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Merlin Bird ID Program Identifies Birds By Photo

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The future is here!

The smart folks over at the Cornell Lab of Ornithology have developed a program that allows you to upload your bird photos and then uses the magic of technology to identify the species. This program is truly a game-changer in the world of birding.

Before I continue heaping praise on the new Merlin Bird ID program, I must acknowledge the fact that an app like this already exists. The Birdsnap app debuted more than a year ago on the App Store and was able to pretty accurately identify birds based solely on a user-submitted photo.

icon175x175Birdsnap is amazing and groundbreaking, but the major downside was its inability to identify birds photographed by your phone. Getting close enough to a bird to get a clear picture with your phone is next to impossible, so you would either need to use a digiscoping lens with smartphone attachment or import photos from your DSLR.

This new Merlin Bird ID program doesn’t overcome that hurdle just yet, but they bypassed some of the same complaints about the Birdsnap app by making it a web-only program at the moment. (They said they won’t release it on mobile yet until they can figure out how to ID birds with phone-quality photos.)

While Birdsnap is fantastic, Merlin has several advantages over the existing app. First, it was developed by the Cornell Lab of Ornithology, which is the organization in the world of birding. What they’ve brought to birding is invaluable. Not only is the app developed by Cornell but it also has the backing of Google. The tech behemoth is working on similar visual recognition technologies, so it was a no-brainer for Google to sponsor the program.

Along with those two things, the program is still learning, so it will only get smarter. When you click, “This is my bird” once the program identifies it, volunteers make sure it’s true. That feedback is used next time.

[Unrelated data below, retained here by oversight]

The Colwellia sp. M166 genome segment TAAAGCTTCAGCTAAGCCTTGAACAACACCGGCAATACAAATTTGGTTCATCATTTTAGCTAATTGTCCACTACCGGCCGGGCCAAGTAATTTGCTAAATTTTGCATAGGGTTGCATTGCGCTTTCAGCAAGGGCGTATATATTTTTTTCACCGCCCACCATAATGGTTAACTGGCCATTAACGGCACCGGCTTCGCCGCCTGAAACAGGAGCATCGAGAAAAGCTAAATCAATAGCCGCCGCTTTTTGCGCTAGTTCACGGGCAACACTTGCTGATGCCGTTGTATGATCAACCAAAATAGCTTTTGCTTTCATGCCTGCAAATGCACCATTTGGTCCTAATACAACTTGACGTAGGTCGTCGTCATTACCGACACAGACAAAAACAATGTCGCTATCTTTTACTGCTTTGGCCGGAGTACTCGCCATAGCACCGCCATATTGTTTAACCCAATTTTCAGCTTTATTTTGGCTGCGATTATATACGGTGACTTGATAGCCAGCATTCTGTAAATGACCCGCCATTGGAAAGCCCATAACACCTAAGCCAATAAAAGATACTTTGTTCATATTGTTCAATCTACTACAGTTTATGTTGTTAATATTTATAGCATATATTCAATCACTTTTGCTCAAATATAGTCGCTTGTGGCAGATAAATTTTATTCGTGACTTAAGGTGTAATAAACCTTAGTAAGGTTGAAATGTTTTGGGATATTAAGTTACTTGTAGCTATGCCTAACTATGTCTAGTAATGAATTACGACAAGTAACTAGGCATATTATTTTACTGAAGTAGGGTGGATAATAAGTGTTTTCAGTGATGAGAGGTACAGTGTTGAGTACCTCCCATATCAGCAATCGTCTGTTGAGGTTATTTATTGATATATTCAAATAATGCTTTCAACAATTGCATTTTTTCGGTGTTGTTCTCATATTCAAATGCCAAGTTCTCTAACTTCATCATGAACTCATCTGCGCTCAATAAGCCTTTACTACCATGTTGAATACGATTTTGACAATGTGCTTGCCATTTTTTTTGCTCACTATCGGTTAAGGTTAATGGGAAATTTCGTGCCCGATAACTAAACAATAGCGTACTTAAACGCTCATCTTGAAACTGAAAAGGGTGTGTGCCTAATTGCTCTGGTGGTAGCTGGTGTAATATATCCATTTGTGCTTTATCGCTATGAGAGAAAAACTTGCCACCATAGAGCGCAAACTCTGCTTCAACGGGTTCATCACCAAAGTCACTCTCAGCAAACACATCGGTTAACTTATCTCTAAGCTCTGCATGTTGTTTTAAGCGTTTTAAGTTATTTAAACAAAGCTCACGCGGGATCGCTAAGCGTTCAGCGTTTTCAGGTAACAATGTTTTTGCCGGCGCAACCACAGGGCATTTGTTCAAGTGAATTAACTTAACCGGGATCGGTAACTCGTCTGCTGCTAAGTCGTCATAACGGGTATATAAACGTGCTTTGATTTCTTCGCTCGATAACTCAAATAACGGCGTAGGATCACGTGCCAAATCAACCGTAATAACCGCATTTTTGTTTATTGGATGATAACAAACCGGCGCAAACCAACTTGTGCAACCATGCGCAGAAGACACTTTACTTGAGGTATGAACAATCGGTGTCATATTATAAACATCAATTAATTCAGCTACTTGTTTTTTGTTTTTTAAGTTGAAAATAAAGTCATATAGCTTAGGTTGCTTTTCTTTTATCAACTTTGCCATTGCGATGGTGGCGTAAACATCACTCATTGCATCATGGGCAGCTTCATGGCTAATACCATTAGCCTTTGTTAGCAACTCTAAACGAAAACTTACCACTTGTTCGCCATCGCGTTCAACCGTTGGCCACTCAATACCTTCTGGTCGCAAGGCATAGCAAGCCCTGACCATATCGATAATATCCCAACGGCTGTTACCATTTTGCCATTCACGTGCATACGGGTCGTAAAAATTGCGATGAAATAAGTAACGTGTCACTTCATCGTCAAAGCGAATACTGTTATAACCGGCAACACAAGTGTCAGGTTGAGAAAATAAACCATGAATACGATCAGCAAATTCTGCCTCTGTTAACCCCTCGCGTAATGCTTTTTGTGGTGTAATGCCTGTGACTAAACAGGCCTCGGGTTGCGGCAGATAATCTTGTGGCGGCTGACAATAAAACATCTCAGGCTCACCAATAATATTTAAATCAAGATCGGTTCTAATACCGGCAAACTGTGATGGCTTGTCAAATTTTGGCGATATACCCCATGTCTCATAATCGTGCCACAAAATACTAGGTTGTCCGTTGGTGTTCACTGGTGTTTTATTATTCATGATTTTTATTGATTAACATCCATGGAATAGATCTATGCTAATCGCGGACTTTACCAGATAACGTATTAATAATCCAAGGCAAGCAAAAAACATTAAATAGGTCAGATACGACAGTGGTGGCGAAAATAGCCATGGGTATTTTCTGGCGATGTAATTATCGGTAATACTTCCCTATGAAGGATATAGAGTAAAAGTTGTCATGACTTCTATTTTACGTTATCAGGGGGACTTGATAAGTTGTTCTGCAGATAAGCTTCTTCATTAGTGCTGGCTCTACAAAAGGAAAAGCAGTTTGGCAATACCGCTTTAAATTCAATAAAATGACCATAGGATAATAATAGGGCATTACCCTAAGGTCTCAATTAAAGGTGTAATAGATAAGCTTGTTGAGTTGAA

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To use the Merlin Bird ID program, you upload a picture from your computer. Then it’ll ask you to draw a tight box around the bird, click on the bill tip, click on the eye, and click on the tail tip. Then it’ll come up with a couple of options on what the bird might be. The first one that comes up is usually the right answer.

For those who already have the Merlin app, the accuracy is spot-on. That app can usually correctly identify a bird based on when and where the picture was taken along with a few of the colors and general size of the bird. It’s unclear how much this actually recognizes a bird or simply looks at its colors.

The few times I’ve used this new program so far have been right on the nose, but I haven’t tested some of the trickier species yet.

I absolutely believe this is a great thing for birding (for both amateurs and experts). What I’ll really look forward to is the point when we can take a photo with a smartphone (the bird being blurry and far away) and have it tell me what species it is. Until then, I’ll have to stay amazed at the accuracy of the Merlin Bird ID program.

Timothy Martinez Jr. is a writer and freelance journalist. His work has been published in The Times-Picayune in New Orleans, Remapping Debate in New York City and other publications. He’s been a bird lover since he was young and currently lives in New Orleans, L.A.